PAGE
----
Six Nations: Scotland’s change in fortune

IT’S hard to remember a Scottish coach in the post-Jim Telfer age talking about his team in public the way Dean Ryan did on Friday.

Ryan spared us the technobabble, the science of the breakdown and the myriad problems that beset Scotland at Twickenham and immediately cut to the chase with a clinical detachment and a wounding honesty. It was the kind of thing that the grand old man of Melrose would call giving his players a “sharp dose of reality right between the f****** eyes!”

It wasn’t a rant, but the tone of it was stark. Ryan basically called his players willing and honest but hopelessly naïve in the kind of warfare required to win Six Nations Test matches, and not a soul in the land could have argued with him. He applauded their endeavour but buried them for their lack of street smarts and killer instinct.

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“This Scottish team needs to engage with the fundamentals of any game, which is about winning the gainline.” It was like a mathematics professor telling a struggling student to go back and study the times tables.

A gamble, for sure. Here was Ryan, a blow-in from Sky Sports, a tourist just passing through, holding a mirror up to his forwards and telling them painful home truths. There are two ways that can go. For Scotland, it went the right way. From the first moments to the point of no return for the Italians it was clear that Scotland had not only gone back to basics but had devoured the manual.

The breakdown, the cause of so much angst last weekend, was transformed. Italy got no joy there, no easy momentum, no giant gaps through which they could launch the runners that did for France. In at the heart of this refound belligerence was the flame-haired wrecking ball, Rob Harley, the Glasgow man bringing the “pain in the arse” factor in the tight that was so woefully missing last Saturday. Scotland didn’t just win a game yesterday, they discovered a back-row forward that made you think of John Jeffrey at times. One mugging of Sergio Parisse in the Scotland 22 in the second half was classic JJ, a robbery committed from an offside position that went undetected by the referee. As the great man might say: “It ain’t cheating if you don’t get caught.”

Scotland played like a team that had suffered the ignominy of having their shorts pulled down in front of millions at Twickenham. Clearly, they didn’t appreciate the humiliation. How difficult it must have been for Kelly Brown in the past week, the captain, as proud as can be, looking lost amid the crisis. Brown is the leader for a reason, though. He didn’t get the job because his name was first out of the hat. On his best days he is a huge force and this was one of his better ones. In the first hour alone he’d made a dozen tackles, meeting Italian fire with a Scottish blowtorch.

His was an inspirational performance, a rallying cry to Johnnie Beattie, who was excellent again, and Richie Gray, who looked more like a Lion yesterday than he has done in a year. The forwards were the ones who won the war, the backs the guys who decided the scale of the carnage.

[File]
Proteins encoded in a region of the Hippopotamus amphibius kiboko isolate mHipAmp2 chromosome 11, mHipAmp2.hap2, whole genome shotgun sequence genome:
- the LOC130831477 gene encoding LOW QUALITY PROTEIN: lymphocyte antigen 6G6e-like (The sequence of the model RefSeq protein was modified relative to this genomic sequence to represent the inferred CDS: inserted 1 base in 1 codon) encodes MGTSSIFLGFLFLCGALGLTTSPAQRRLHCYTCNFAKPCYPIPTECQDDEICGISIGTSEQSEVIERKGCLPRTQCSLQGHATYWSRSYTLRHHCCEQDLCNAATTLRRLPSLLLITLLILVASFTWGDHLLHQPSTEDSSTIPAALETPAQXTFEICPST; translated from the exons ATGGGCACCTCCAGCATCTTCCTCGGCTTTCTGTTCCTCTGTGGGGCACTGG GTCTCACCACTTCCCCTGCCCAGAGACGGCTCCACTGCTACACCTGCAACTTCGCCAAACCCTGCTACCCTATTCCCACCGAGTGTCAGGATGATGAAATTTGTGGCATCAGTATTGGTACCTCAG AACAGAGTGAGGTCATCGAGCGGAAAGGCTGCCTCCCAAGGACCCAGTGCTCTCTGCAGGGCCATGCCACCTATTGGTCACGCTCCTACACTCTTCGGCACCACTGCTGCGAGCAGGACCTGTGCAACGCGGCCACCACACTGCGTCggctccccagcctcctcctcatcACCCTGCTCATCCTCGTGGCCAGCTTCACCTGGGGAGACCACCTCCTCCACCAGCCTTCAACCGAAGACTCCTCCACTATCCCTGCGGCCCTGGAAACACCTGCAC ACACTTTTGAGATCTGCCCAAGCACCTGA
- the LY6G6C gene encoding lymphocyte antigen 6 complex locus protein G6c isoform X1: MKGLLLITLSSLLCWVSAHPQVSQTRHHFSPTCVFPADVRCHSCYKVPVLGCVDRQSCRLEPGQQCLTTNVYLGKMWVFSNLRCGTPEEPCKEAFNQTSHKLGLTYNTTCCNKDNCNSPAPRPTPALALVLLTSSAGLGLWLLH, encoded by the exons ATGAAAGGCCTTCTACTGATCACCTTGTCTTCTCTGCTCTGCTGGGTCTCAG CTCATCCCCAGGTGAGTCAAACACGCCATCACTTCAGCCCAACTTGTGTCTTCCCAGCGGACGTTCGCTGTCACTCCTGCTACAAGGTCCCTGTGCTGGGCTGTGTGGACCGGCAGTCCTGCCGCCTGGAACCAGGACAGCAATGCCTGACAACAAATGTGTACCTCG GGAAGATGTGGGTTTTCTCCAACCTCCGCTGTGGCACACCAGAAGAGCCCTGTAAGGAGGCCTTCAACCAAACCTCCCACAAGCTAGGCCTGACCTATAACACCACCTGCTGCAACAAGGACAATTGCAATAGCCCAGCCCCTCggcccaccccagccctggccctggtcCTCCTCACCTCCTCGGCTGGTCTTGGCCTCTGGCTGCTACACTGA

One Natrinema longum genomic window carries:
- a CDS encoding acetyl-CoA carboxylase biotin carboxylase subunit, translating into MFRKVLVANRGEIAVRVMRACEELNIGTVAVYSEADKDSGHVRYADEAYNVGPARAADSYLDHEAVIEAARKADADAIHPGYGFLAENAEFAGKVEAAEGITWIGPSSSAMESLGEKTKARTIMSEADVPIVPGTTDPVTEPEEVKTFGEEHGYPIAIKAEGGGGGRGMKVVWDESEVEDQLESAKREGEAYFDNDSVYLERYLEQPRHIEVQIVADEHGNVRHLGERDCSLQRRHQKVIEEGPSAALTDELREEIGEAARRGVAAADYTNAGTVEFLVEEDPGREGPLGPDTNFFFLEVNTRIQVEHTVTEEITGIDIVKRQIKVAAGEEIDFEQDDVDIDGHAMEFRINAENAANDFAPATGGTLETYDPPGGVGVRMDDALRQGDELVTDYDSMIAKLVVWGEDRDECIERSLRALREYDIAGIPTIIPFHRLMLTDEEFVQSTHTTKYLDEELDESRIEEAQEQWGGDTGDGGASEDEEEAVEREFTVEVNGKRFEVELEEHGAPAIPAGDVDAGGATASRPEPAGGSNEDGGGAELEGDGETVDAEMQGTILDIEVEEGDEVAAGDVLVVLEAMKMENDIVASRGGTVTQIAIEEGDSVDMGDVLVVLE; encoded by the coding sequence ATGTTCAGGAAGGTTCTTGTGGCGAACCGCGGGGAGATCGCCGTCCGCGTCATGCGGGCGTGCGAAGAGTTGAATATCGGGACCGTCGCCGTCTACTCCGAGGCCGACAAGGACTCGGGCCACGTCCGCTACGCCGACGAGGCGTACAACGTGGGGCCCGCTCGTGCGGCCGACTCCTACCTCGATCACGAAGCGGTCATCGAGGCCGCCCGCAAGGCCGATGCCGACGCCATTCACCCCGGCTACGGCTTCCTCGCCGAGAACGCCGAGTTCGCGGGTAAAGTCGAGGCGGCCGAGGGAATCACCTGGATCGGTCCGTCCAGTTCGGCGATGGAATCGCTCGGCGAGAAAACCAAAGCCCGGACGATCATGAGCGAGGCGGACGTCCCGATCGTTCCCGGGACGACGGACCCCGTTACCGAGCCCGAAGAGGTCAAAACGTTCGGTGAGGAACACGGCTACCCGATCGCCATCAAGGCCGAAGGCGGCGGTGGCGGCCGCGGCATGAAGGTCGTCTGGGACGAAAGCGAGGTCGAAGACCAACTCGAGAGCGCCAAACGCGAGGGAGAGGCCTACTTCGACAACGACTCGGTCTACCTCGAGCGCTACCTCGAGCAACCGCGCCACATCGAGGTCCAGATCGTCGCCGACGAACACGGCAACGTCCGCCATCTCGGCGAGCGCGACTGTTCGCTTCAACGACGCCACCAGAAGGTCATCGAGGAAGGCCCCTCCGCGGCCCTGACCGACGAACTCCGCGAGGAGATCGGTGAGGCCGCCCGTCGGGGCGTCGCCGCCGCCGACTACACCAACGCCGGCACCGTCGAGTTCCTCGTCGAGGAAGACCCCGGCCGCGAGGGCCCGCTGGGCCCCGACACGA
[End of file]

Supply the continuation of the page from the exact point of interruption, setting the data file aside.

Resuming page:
Truth be told, we did not expect this. There was talk beforehand about where the tag of favourites lay. By dint of their wondrous win over the French, there was a strong case to be made that Italy were the fancied ones, but isn’t this precisely the reason why this championship is such a joy, such a daredevil ride into the unknown?

For Scotland, this was new territory and a new sharpness. They were already ahead and hitting hard by the time Tim Visser scored, a product of quick ruck ball – praise the Lord – precise execution and a finish from Visser that not even the nearby Parisse could do anything about.

There were moments that defined Scotland’s aggression. Big moments and little moments, but all adding up to the same thing. Just after Visser’s score made it 13-0, Beattie and old warhorse Martin Castrogiovanni got into a contretemps, the Italian arm wrestling with the Scot and the Scot refusing to give an inch. At the end of it, big Castro gave Beattie a pat on the back as if to say: “Fair play, you’re not backing down, are you?” That attitude coursed through the Scottish team.

Twickenham came to mind again. England scored their game-sealing try three minutes into the second half and Scotland did it just a minute later. A beautiful score it was, too; a slicing open of the Italian midfield defence by Sean Maitland and a gorgeous line taken by Matt Scott on his shoulder. Pass, try, game over. Scott’s role might not be shouted from the rooftops but he was excellent in attack and defence. He is a young centre with a big future.

And behind him there is another with a burgeoning reputation. Stuart Hogg managed to elevate himself above the shambles of last weekend and here again he was sniper-in-chief, a full-back with great anticipation, pace and finishing power. His intercept of Luciano Orquera was Hogg at his pocket-picking best. Easy scores don’t come easily to Scotland. What’s seldom is wonderful.

Scott almost had another before the end, but Sean Lamont made it a remarkable fourth when capitalising on the deterioration in the Italian ranks. Away he went for the posts, right arm in the air in celebration, maybe pointing the way ahead for this team. Maybe. Let’s not get emotional about it. But this was better. So much better.